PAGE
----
[post_title] => Murban: A benchmark for the Middle East?
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                    [post_content] => Iraq has been a key contributor to OPEC liquids growth, with IOCs in southern Iraq having added approximately 1.7–1.8 mb/d (million barrels per day) in the period 2011–16. With renewed focus on medium-heavy sour markets in light of OPEC output policy, geopolitical supply-side disruptions and Asian refining dynamics, Iraq’s future role in oil markets is of critical importance. This paper provides a comprehensive assessment of Iraq’s short-medium term production outlook by assessing the interplay between upstream, midstream and downstream trends.  This interplay will take place against the backdrop of Iraq’s changing crude quality, delays to increasing onshore storage and pumping capacity, the growing need for water for oil injection needs, and the growing requirement for Iraq to upgrade existing refineries to meet both refined product demand and to manage the changing quality of crude feedstock as production growth gets heavier.
                    [post_title] => Iraqi Oil: industry evolution and short and medium-term prospects
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                    [post_content] => The Kremlin has turned its foreign policy strategy back to an old Soviet source of geopolitical influence—the Middle East. The United States’ decision to abandon its role as regional underwriter in chief over the course of Barack Obama’s second presidential term, as evidenced by a series of U-turns on Syria and the decision to indirectly support a regional rebalancing of power between Saudi Arabia and Iran following the lifting of nuclear sanctions in 2016, has allowed the Kremlin to claim a stake in the Middle East’s conflict hot spots, as well as to insert its energy sector at the heart of the region’s oil and gas markets.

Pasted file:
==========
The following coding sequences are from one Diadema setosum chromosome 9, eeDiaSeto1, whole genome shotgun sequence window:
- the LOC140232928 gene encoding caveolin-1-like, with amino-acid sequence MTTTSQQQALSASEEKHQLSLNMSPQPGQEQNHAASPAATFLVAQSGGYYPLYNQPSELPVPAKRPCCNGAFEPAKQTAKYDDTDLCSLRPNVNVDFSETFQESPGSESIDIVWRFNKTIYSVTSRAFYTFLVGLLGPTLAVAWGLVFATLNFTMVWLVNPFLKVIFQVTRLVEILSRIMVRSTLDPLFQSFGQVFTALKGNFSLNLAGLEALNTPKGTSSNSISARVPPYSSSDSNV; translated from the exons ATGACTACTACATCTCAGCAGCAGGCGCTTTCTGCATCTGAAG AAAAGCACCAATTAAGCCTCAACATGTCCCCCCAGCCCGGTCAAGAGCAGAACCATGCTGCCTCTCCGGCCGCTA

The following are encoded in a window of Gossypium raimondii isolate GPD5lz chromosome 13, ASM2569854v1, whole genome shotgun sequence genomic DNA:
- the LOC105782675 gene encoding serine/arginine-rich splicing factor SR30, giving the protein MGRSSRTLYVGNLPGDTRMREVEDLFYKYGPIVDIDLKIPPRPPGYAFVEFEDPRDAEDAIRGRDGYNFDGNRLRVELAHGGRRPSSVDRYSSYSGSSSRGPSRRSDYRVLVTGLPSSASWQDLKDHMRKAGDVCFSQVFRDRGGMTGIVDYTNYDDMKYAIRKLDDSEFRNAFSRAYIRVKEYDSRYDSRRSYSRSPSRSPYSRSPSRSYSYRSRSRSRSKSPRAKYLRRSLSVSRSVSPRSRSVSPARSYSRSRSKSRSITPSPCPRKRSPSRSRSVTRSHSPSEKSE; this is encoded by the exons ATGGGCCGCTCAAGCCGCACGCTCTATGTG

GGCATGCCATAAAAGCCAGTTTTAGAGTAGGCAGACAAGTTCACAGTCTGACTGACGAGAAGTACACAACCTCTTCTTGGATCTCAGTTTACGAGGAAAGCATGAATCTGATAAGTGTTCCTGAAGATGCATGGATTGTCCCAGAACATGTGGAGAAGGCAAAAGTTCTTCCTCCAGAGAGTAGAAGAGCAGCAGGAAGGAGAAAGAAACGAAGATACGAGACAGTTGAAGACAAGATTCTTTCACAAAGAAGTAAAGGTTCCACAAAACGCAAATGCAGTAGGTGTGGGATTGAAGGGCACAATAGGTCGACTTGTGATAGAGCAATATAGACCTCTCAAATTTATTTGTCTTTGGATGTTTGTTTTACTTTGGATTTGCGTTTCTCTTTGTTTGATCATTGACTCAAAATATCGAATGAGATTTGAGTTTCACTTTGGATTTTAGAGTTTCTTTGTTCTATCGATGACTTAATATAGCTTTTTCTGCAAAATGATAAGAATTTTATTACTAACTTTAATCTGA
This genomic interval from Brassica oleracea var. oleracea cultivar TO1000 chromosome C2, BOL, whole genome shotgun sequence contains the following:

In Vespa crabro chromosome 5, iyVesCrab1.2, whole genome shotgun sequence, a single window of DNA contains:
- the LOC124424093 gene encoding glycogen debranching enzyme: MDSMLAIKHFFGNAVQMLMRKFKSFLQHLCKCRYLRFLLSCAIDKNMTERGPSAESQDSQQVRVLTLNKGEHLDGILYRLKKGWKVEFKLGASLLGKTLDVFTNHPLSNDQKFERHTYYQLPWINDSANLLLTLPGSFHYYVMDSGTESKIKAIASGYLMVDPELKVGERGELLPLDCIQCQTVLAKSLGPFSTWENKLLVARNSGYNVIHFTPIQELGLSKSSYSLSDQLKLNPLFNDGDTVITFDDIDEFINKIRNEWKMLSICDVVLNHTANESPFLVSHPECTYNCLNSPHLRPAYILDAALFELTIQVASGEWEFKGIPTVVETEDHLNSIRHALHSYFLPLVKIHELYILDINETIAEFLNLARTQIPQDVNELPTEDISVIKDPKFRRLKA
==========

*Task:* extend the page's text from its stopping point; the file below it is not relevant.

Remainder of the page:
Henderson, J. and Mehdi, A. (2017, June). ‘Russia’s Middle East Energy diplomacy’, Foreign Affairs.
                    [post_title] => Russia’s Middle East Energy diplomacy
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            [post_content] => Iraq is no stranger to oil price volatility or economic and political crisis. The country has faced the oil price crash of 2014, fought a costly, two-year war against ISIS, suffered growing electricity shortages, security threats, protests, (inter) party-political fragmentation and severe economic and financial constraints. Despite these multiple, concurrent hurdles, oil production has nearly doubled over the last decade.

In this light, what makes this year's oil crisis so unique for Iraq?

This Comment provides a forensic examination of the key challenges facing Iraq's oil and energy economy and how these issues are set to interact with oil and energy policy decision-making.

The Comment considers the operational challenges of OPEC+ cuts, the negative cycle of lower oil prices on the country's economy and the long-term implications of the crisis on the country's oil and gas sector.
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Latest Publications by Ahmed Mehdi